These practices aim to trick search engines into ranking a website higher than it deserves and can, when discovered, lead to penalties or a drop in rankings.

All in all, while link building is an essential and legitimate SEO technique, it’s the method of acquiring those links that determines whether it’s considered White Hat or Black Hat SEO. Ethical link-building focuses on quality and relevance, aiming for long-term benefits rather than quick, risky gains.

Is AI-Generated Content Considered Black Hat SEO?

With the rise of Chat GPT and other natural language processing models, AI-generated content is now at the centre of the Black Hat SEO debate. For the moment, Google doesn’t consider AI-generated content itself to be inherently black hat SEO. Just like link building, intent and strategy makes all the difference. The distinction lies in how and why the content is produced and used. AI can be a powerful tool for creating content, but its alignment with SEO ethics depends on the quality, relevance, and value it provides to users.

When AI-generated content enhances user experience by providing valuable, relevant information, it aligns with white hat SEO practices. This means the content must be well-researched, informative, and tailored to meet the audience’s needs. It should complement human creativity and insight, ensuring the final output is useful and engaging for readers. On the other hand, if you use AI-generated content to deceive search engine bots with no regard for user value by producing large volumes of low-quality, irrelevant, or spammy content, it would be considered a Black Hat SEO.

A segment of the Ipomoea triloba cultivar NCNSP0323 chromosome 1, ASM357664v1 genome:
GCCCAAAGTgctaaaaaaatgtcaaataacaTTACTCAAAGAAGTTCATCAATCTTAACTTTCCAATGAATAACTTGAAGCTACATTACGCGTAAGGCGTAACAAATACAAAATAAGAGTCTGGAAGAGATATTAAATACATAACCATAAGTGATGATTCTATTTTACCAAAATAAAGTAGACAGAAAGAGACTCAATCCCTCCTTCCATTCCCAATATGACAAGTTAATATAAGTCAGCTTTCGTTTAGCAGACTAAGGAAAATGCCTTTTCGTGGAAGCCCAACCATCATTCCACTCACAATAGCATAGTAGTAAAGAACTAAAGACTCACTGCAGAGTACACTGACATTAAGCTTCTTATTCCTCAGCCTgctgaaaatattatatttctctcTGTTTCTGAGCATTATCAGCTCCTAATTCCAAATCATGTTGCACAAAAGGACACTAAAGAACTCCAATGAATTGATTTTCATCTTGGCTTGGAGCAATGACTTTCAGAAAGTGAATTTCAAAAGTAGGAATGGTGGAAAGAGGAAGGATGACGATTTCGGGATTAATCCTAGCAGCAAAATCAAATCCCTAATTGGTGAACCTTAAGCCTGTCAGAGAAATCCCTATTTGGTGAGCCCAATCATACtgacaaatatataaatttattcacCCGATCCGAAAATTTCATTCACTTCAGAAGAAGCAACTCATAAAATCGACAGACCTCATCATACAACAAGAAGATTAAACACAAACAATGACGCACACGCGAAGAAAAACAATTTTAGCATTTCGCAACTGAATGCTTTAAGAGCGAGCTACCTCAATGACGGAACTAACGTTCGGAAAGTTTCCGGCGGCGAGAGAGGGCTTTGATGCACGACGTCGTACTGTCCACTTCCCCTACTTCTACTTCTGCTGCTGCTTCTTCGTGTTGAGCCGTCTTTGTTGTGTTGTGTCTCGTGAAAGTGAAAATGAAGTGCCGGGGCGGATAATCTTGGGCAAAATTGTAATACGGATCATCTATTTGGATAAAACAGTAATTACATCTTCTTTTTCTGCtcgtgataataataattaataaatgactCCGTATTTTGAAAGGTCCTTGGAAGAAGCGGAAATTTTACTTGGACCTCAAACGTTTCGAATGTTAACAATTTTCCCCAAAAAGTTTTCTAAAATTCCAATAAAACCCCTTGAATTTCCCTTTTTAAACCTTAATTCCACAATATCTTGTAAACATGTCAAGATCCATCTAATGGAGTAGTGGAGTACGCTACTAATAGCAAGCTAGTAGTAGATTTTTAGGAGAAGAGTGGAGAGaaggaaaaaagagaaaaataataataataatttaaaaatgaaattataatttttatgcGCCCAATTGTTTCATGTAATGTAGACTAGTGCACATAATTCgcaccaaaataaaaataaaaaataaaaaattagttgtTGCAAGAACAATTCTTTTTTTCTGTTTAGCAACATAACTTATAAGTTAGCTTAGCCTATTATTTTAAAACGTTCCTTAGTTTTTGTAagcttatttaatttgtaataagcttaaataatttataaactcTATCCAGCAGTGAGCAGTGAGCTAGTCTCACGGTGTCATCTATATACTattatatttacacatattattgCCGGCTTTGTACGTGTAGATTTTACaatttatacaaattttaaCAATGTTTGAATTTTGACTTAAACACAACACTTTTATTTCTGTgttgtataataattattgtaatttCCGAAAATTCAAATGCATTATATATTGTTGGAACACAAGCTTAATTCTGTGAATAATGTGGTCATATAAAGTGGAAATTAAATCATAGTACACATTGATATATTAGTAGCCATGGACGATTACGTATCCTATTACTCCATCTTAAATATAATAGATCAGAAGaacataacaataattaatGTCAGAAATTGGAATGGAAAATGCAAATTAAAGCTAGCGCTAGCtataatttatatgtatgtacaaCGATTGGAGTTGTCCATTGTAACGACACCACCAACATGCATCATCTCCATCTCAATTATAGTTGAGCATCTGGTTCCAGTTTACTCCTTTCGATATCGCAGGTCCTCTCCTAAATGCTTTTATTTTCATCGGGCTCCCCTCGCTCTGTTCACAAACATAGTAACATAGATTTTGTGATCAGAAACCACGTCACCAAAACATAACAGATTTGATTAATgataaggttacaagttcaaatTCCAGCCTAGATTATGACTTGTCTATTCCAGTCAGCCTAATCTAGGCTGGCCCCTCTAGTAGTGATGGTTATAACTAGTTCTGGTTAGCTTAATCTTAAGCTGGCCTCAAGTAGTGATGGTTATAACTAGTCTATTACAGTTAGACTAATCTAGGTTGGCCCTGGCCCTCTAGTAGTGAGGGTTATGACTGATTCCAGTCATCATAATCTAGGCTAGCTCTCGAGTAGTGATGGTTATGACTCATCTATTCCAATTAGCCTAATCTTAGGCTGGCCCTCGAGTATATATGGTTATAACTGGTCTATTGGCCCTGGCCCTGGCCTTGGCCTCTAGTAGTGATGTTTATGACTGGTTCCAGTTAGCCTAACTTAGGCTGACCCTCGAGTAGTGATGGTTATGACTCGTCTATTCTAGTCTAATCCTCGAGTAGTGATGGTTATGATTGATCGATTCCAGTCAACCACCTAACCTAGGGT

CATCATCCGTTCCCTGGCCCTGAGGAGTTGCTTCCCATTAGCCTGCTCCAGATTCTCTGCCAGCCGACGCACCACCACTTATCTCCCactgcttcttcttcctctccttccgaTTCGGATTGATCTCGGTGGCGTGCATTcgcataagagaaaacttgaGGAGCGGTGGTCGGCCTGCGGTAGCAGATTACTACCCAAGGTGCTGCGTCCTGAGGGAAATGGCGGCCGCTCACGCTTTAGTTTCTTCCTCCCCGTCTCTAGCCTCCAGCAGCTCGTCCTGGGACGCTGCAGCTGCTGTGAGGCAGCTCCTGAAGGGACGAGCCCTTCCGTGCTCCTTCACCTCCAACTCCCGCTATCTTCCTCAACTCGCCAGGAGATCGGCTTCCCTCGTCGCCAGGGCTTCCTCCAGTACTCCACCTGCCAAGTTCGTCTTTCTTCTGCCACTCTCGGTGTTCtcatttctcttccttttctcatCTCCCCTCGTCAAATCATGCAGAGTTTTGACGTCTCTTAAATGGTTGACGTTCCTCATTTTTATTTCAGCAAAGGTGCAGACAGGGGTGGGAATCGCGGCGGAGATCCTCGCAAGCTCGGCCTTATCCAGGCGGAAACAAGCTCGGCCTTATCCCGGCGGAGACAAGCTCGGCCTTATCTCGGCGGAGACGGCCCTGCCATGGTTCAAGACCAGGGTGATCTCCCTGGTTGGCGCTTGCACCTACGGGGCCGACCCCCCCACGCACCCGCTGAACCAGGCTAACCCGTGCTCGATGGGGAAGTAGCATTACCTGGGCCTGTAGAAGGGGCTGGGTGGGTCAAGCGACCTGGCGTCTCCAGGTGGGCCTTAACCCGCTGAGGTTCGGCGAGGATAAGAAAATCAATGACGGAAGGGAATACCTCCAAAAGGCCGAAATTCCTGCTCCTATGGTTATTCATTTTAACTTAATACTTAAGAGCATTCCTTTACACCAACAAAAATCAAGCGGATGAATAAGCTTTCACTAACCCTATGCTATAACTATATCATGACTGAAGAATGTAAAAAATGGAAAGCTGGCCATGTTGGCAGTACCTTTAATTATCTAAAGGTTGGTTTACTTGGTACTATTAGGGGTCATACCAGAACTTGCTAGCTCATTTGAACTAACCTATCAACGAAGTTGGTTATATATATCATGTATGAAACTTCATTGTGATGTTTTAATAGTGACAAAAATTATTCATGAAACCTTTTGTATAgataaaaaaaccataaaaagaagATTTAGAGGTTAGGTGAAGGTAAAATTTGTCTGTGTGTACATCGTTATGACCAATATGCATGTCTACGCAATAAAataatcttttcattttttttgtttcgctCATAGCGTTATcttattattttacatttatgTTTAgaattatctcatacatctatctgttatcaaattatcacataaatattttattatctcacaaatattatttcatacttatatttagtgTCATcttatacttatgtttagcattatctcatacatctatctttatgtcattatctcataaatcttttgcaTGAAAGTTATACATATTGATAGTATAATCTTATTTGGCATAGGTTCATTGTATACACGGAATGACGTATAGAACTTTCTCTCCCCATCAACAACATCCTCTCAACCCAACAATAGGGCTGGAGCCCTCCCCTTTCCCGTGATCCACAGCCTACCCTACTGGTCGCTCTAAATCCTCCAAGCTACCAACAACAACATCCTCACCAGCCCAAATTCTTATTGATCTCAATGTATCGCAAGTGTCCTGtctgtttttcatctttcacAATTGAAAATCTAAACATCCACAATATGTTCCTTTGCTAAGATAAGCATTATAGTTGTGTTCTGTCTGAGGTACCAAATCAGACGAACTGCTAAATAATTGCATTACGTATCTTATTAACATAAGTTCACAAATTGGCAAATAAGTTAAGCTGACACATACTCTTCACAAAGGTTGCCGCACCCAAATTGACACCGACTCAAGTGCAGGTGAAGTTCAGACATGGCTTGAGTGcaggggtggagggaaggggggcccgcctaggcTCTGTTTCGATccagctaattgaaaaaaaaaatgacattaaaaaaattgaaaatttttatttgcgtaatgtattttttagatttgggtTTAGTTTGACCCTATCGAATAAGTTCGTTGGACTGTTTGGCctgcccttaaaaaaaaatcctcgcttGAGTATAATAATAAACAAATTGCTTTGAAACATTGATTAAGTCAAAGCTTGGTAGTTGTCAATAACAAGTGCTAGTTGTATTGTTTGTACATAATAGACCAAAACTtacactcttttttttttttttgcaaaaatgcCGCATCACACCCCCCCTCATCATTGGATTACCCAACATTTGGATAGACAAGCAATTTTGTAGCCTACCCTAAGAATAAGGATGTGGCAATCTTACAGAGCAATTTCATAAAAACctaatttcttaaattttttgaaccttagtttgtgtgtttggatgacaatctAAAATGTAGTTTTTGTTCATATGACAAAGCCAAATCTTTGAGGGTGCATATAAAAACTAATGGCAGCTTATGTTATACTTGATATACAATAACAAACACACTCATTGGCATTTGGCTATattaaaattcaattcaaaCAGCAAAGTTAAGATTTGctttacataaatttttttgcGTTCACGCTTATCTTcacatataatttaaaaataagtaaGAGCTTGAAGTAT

Grey Hat SEO – Murky Middle Ground

Grey Hat SEO is a technique that sits between White Hat and Black Hat SEO. It uses tactics that are not clearly defined by search engine guidelines as either acceptable or unacceptable. Grey Hat SEO is a blend of both, often employed to achieve quicker results than White Hat SEO but without the significant risks associated with Black Hat techniques. 

Some examples of Grey Hat SEO practices are slightly aggressive link building or creating content that is more focused on search engines than actual users, but not to the extent that it gets penalised for being spam. Grey Hat SEO may offer a temporary boost in rankings, but it comes with its risks. 

Search engines continually update their algorithms to provide the best results for users. What’s considered a grey area today might fall into black hat territory tomorrow, leading to penalties. Businesses using Grey Hat tactics need to be prepared to adjust their strategies frequently in line with algorithm updates and understand the potential for future consequences.

Here’s what Google Search Central (formerly Google Webmaster Guidelines) says about tactics that seem shifty but aren’t outright banned: ‘These quality guidelines cover the most common forms of deceptive or manipulative behaviour, but Google may respond negatively to other misleading practices not listed here.’

‘It’s not safe to assume that just because a specific deceptive technique isn’t included on this page, Google approves of it. Website owners who spend their energies upholding the spirit of the basic principles will provide a much better user experience and subsequently enjoy better ranking than those who spend their time looking for loopholes they can exploit.”

Black Hat SEO Practices – Case Study

Imagine a website called “QuickTechSolutions.com.au,” an online store selling tech gadgets. To quickly rank higher in search engine results, the website owner decides to use Black Hat SEO strategies. They stuff their web pages with an excessive amount of target keywords like “best cheap tech gadgets,” “buy tech online,” and “discount gadgets” to the point where the text becomes almost unreadable for visitors. They also engage in cloaking, showing search engines a different, keyword-rich version of their site, while users see a page filled with ads and minimal useful content. Additionally, QuickTechSolutions.com.au buys links from a network of unrelated sites, creating an artificial sense of authority and relevance.